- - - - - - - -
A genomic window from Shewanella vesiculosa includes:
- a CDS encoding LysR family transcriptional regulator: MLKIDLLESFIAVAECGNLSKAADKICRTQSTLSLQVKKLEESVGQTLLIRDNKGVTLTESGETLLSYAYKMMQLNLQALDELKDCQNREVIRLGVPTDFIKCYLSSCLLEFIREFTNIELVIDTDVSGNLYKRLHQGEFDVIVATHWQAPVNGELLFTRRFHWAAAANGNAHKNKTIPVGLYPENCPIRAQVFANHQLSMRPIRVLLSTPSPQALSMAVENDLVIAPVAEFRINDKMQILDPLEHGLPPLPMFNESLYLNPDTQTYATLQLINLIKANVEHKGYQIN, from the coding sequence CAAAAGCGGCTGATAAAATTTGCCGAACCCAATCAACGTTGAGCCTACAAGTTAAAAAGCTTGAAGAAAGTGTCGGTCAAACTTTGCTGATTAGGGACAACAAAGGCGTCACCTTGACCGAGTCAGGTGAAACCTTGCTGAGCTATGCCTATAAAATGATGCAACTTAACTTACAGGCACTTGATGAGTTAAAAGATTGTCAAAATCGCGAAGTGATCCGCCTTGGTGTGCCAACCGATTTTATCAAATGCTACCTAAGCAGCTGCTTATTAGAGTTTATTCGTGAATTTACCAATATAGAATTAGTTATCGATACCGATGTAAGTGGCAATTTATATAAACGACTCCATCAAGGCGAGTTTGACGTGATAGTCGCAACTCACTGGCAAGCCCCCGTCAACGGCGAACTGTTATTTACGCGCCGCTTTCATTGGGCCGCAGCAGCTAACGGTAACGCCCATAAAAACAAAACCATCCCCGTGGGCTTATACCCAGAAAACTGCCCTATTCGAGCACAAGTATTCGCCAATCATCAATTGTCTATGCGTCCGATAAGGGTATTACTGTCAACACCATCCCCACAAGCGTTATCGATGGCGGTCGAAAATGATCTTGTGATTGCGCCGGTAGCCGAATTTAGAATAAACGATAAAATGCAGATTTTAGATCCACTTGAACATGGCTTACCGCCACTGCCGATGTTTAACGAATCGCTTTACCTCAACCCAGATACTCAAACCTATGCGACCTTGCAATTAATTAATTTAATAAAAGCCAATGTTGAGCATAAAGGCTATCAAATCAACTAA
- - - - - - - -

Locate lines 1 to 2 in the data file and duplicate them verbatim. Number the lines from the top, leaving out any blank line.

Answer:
A genomic window from Shewanella vesiculosa includes:
- a CDS encoding LysR family transcriptional regulator: MLKIDLLESFIAVAECGNLSKAADKICRTQSTLSLQVKKLEESVGQTLLIRDNKGVTLTESGETLLSYAYKMMQLNLQALDELKDCQNREVIRLGVPTDFIKCYLSSCLLEFIREFTNIELVIDTDVSGNLYKRLHQGEFDVIVATHWQAPVNGELLFTRRFHWAAAANGNAHKNKTIPVGLYPENCPIRAQVFANHQLSMRPIRVLLSTPSPQALSMAVENDLVIAPVAEFRINDKMQILDPLEHGLPPLPMFNESLYLNPDTQTYATLQLINLIKANVEHKGYQIN, from the coding sequence CAAAAGCGGCTGATAAAATTTGCCGAACCCAATCAACGTTGAGCCTACAAGTTAAAAAGCTTGAAGAAAGTGTCGGTCAAACTTTGCTGATTAGGGACAACAAAGGCGTCACCTTGACCGAGTCAGGTGAAACCTTGCTGAGCTATGCCTATAAAATGATGCAACTTAACTTACAGGCACTTGATGAGTTAAAAGATTGTCAAAATCGCGAAGTGATCCGCCTTGGTGTGCCAACCGATTTTATCAAATGCTACCTAAGCAGCTGCTTATTAGAGTTTATTCGTGAATTTACCAATATAGAATTAGTTATCGATACCGATGTAAGTGGCAATTTATATAAACGACTCCATCAAGGCGAGTTTGACGTGATAGTCGCAACTCACTGGCAAGCCCCCGTCAACGGCGAACTGTTATTTACGCGCCGCTTTCATTGGGCCGCAGCAGCTAACGGTAACGCCCATAAAAACAAAACCATCCCCGTGGGCTTATACCCAGAAAACTGCCCTATTCGAGCACAAGTATTCGCCAATCATCAATTGTCTATGCGTCCGATAAGGGTATTACTGTCAACACCATCCCCACAAGCGTTATCGATGGCGGTCGAAAATGATCTTGTGATTGCGCCGGTAGCCGAATTTAGAATAAACGATAAAATGCAGATTTTAGATCCACTTGAACATGGCTTACCGCCACTGCCGATGTTTAACGAATCGCTTTACCTCAACCCAGATACTCAAACCTATGCGACCTTGCAATTAATTAATTTAATAAAAGCCAATGTTGAGCATAAAGGCTATCAAATCAACTAA